The next day broke pure as we pre-flighted our mighty Prowler with il-intent. Crack Whore was yammering away like a busted chain saw. Even our flight helmets couldn’t filter his bravado. We had “briefed-in” our fourth crewman in maintenance control before we walked, I was afraid his constant grin would give the caper away.
Immediately off the catapult, I held the nose of the EA-6B Prowler down to accelerate, as I pulled up the gear and flaps. The J52-P408 turbo jet engines propelled us to 550 knots quickly. We streaked across the wave tops until about 15 miles from the ship and then without announcing it, I snapped on 5 g’s and pulled 60 degrees nose up. Passing through 13,000 feet I rolled the big jet onto its back and pulled the nose to our departure reference radial.
Rolling upright, I reached over and flipped off the stability augmentation, Spert was watching with a grin. I put a finger to my lips next to the dangling O2 mask and gave him a wink.
In a multi engined aircraft, stab aug basically keeps the tail behind the nose by putting in very small corrections. Without it the tail wanders around. I added to that by slightly moving the control stick in a stirring motion. It got the aircraft rotating around all three axis.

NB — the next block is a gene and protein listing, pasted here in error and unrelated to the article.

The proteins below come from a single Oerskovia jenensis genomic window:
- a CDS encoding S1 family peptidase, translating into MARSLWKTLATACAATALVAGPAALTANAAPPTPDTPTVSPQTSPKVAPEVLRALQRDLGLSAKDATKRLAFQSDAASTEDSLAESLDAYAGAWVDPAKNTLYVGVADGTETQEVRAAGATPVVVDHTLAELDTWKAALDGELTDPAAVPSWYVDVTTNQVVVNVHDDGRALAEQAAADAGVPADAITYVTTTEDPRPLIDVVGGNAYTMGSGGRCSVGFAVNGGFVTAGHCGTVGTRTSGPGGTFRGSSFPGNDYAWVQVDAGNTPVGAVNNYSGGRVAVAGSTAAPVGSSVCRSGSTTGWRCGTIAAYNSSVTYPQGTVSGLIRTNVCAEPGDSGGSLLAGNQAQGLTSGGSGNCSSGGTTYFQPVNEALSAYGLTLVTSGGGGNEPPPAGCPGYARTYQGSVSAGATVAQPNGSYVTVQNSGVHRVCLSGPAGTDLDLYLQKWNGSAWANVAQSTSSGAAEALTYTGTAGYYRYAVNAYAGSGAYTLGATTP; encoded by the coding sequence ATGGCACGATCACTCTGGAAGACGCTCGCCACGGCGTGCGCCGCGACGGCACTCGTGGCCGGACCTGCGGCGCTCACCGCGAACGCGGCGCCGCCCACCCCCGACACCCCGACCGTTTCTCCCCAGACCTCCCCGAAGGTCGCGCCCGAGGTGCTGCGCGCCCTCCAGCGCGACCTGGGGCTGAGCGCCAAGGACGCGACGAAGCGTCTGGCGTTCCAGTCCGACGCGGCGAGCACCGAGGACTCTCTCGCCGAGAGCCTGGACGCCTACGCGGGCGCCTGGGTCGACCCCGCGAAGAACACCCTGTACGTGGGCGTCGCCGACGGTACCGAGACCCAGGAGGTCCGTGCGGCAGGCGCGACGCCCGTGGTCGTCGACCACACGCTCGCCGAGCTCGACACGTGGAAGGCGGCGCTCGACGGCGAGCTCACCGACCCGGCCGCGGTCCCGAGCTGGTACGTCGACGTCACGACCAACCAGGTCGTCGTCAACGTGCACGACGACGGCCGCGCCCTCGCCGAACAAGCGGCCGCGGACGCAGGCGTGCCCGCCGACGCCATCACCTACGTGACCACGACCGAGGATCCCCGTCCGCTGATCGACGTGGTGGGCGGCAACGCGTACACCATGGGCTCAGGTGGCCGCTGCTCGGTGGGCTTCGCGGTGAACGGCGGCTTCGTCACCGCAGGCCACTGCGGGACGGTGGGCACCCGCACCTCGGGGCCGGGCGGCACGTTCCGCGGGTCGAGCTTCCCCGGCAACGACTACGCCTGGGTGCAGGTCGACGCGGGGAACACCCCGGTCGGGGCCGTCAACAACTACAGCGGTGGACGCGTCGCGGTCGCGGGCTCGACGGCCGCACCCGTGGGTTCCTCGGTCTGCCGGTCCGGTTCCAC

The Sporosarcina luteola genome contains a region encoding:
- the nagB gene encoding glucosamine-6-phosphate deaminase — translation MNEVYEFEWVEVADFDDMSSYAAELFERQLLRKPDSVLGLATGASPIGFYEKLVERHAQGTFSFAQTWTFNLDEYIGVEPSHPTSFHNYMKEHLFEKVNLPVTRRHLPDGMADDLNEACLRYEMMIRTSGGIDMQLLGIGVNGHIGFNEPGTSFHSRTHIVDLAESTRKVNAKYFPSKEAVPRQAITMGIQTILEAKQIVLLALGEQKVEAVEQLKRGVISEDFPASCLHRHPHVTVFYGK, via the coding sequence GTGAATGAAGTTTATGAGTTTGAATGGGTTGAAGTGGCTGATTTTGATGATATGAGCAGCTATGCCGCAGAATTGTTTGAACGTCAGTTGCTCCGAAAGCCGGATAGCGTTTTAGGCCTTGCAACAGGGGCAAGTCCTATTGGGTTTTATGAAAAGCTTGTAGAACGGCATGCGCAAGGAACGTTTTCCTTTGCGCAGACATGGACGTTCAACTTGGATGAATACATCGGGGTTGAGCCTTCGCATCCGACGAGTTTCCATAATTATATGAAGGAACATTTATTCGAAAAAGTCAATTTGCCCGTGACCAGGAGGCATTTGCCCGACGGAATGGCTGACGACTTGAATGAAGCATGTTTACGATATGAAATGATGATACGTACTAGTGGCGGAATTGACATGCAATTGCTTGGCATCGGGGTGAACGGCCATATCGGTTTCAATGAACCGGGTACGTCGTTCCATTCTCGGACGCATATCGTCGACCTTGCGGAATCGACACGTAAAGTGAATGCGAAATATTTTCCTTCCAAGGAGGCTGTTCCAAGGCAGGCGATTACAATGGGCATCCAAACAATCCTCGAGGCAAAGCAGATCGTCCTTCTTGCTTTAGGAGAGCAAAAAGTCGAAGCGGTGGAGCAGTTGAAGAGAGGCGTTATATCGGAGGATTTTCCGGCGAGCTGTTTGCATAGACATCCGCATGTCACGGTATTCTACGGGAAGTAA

We continued on our mission of running in at the ship radiating with our ALQ-99 jammers, going against the F-18 fighter CAP. After each run I would hard turn back out to reset.
In the Prowler you could talk discreetly to any other seat or block out one. Our plant in the back seat came up on the inter-com talking only to Spert and I: “he’s turning green!”
Our mission complete I snapped out some high-g barrel rolls, and ailerons rolls. Crack Whore let loose with the technicolor yawn over the top of one of the barrel rolls. I kept the g very smooth so the bag would not spill its contents. We split-s’d into holding and then settled in waiting for the recovery. After our 5x5x5 break and carrier landing Crack Whore had to be lifted from the jet. He finished the mornings events stretched out on the same bench he had held court from just the day before.
I spent a large portion of my life teaching young men and women how to be a warrior in the sky. I used would tell them:
“When you fly your jet into Valley of Death; you have to think, to know, you are the baddest pilot in that valley. But, you also have to know, you absolutely must anticipate you will make a mistake. Be ready for it, look for it.”
Crack Whore now knew he was not infallible. A very important message. He was back to his self by the end of the day as if nothing had happened; but in the back of his mind he knew, and would look for it in the future. I heard he ended up flying Tomcats in the fleet.